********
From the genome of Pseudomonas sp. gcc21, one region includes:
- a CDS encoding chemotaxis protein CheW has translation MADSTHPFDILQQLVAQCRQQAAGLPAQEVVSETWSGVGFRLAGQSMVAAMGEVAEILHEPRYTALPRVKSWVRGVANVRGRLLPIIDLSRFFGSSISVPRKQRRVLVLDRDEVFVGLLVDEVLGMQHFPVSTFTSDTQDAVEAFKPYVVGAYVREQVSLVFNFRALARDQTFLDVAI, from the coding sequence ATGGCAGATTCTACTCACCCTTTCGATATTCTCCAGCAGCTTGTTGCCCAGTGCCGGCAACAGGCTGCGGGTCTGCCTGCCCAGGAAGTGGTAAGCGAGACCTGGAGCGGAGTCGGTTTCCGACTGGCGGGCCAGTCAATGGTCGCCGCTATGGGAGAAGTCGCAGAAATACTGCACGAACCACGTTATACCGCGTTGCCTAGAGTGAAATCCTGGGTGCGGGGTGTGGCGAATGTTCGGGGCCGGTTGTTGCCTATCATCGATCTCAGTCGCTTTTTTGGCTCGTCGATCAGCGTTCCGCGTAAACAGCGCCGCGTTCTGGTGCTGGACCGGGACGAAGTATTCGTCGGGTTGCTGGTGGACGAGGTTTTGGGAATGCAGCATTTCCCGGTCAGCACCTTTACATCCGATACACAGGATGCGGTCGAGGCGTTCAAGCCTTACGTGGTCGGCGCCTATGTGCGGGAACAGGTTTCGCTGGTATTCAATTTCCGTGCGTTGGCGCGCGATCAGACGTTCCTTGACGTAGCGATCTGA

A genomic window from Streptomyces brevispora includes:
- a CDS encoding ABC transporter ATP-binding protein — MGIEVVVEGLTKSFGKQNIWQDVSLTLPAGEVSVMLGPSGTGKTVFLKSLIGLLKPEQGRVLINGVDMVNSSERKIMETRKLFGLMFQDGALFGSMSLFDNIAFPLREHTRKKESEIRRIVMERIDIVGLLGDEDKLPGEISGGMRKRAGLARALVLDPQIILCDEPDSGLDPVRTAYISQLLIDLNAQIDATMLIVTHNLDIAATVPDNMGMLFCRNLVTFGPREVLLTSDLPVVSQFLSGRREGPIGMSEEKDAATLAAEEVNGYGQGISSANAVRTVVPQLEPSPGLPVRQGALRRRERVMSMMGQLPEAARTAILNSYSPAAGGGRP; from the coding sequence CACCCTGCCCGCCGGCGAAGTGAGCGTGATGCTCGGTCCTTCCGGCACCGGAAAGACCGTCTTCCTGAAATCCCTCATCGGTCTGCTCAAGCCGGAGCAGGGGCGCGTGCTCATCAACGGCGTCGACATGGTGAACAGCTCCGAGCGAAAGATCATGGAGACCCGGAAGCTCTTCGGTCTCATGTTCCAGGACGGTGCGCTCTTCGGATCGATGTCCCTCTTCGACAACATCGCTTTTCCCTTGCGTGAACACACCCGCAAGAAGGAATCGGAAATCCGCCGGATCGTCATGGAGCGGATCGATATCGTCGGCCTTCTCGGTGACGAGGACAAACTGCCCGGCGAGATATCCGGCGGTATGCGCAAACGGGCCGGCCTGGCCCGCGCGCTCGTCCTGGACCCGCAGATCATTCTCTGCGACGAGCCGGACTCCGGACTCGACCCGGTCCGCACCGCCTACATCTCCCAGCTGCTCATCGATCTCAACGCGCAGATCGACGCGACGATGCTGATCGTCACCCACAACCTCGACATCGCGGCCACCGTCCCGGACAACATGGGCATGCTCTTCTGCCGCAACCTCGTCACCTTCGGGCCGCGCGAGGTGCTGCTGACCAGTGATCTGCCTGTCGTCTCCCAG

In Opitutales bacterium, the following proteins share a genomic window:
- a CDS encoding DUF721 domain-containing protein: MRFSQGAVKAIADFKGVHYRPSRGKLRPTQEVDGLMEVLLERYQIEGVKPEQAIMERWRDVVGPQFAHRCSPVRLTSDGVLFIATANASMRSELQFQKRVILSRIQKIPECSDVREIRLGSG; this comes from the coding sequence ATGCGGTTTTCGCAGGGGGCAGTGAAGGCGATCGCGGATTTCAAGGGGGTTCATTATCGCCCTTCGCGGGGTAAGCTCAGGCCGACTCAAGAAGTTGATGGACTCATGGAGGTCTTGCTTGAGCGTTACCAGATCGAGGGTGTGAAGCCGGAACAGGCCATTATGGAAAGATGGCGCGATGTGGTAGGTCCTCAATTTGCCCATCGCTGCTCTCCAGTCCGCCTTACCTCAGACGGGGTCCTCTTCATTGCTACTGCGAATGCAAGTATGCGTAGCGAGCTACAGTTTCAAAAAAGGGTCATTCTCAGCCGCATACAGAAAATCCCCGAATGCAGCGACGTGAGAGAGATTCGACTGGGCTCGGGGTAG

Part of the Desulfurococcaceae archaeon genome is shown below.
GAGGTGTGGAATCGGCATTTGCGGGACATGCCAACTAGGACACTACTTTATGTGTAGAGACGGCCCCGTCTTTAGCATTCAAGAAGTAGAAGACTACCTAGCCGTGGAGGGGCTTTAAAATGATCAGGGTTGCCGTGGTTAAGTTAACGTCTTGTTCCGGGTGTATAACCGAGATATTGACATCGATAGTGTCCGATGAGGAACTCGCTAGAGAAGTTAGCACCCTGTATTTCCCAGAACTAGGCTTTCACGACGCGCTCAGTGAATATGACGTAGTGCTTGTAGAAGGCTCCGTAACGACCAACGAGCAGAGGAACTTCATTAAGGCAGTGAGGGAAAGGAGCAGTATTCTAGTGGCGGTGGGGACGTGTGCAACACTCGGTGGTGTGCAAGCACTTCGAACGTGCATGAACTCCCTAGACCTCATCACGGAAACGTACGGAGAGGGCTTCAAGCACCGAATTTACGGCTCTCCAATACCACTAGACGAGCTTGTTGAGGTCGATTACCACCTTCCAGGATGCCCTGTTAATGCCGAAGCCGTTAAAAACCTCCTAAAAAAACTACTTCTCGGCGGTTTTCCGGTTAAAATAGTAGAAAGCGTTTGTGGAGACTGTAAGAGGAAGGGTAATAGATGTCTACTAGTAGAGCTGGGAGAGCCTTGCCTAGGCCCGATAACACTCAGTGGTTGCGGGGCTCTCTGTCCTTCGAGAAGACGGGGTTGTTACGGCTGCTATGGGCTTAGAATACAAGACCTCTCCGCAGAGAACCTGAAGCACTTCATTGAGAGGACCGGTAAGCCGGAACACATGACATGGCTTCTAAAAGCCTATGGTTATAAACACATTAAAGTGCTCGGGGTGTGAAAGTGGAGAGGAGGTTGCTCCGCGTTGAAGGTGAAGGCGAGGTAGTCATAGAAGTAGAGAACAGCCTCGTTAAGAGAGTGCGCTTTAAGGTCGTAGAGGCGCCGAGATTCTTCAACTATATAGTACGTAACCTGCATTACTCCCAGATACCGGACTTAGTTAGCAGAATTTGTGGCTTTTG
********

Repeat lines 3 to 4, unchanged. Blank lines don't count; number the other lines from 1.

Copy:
A genomic window from Streptomyces brevispora includes:
- a CDS encoding ABC transporter ATP-binding protein — MGIEVVVEGLTKSFGKQNIWQDVSLTLPAGEVSVMLGPSGTGKTVFLKSLIGLLKPEQGRVLINGVDMVNSSERKIMETRKLFGLMFQDGALFGSMSLFDNIAFPLREHTRKKESEIRRIVMERIDIVGLLGDEDKLPGEISGGMRKRAGLARALVLDPQIILCDEPDSGLDPVRTAYISQLLIDLNAQIDATMLIVTHNLDIAATVPDNMGMLFCRNLVTFGPREVLLTSDLPVVSQFLSGRREGPIGMSEEKDAATLAAEEVNGYGQGISSANAVRTVVPQLEPSPGLPVRQGALRRRERVMSMMGQLPEAARTAILNSYSPAAGGGRP; from the coding sequence CACCCTGCCCGCCGGCGAAGTGAGCGTGATGCTCGGTCCTTCCGGCACCGGAAAGACCGTCTTCCTGAAATCCCTCATCGGTCTGCTCAAGCCGGAGCAGGGGCGCGTGCTCATCAACGGCGTCGACATGGTGAACAGCTCCGAGCGAAAGATCATGGAGACCCGGAAGCTCTTCGGTCTCATGTTCCAGGACGGTGCGCTCTTCGGATCGATGTCCCTCTTCGACAACATCGCTTTTCCCTTGCGTGAACACACCCGCAAGAAGGAATCGGAAATCCGCCGGATCGTCATGGAGCGGATCGATATCGTCGGCCTTCTCGGTGACGAGGACAAACTGCCCGGCGAGATATCCGGCGGTATGCGCAAACGGGCCGGCCTGGCCCGCGCGCTCGTCCTGGACCCGCAGATCATTCTCTGCGACGAGCCGGACTCCGGACTCGACCCGGTCCGCACCGCCTACATCTCCCAGCTGCTCATCGATCTCAACGCGCAGATCGACGCGACGATGCTGATCGTCACCCACAACCTCGACATCGCGGCCACCGTCCCGGACAACATGGGCATGCTCTTCTGCCGCAACCTCGTCACCTTCGGGCCGCGCGAGGTGCTGCTGACCAGTGATCTGCCTGTCGTCTCCCAG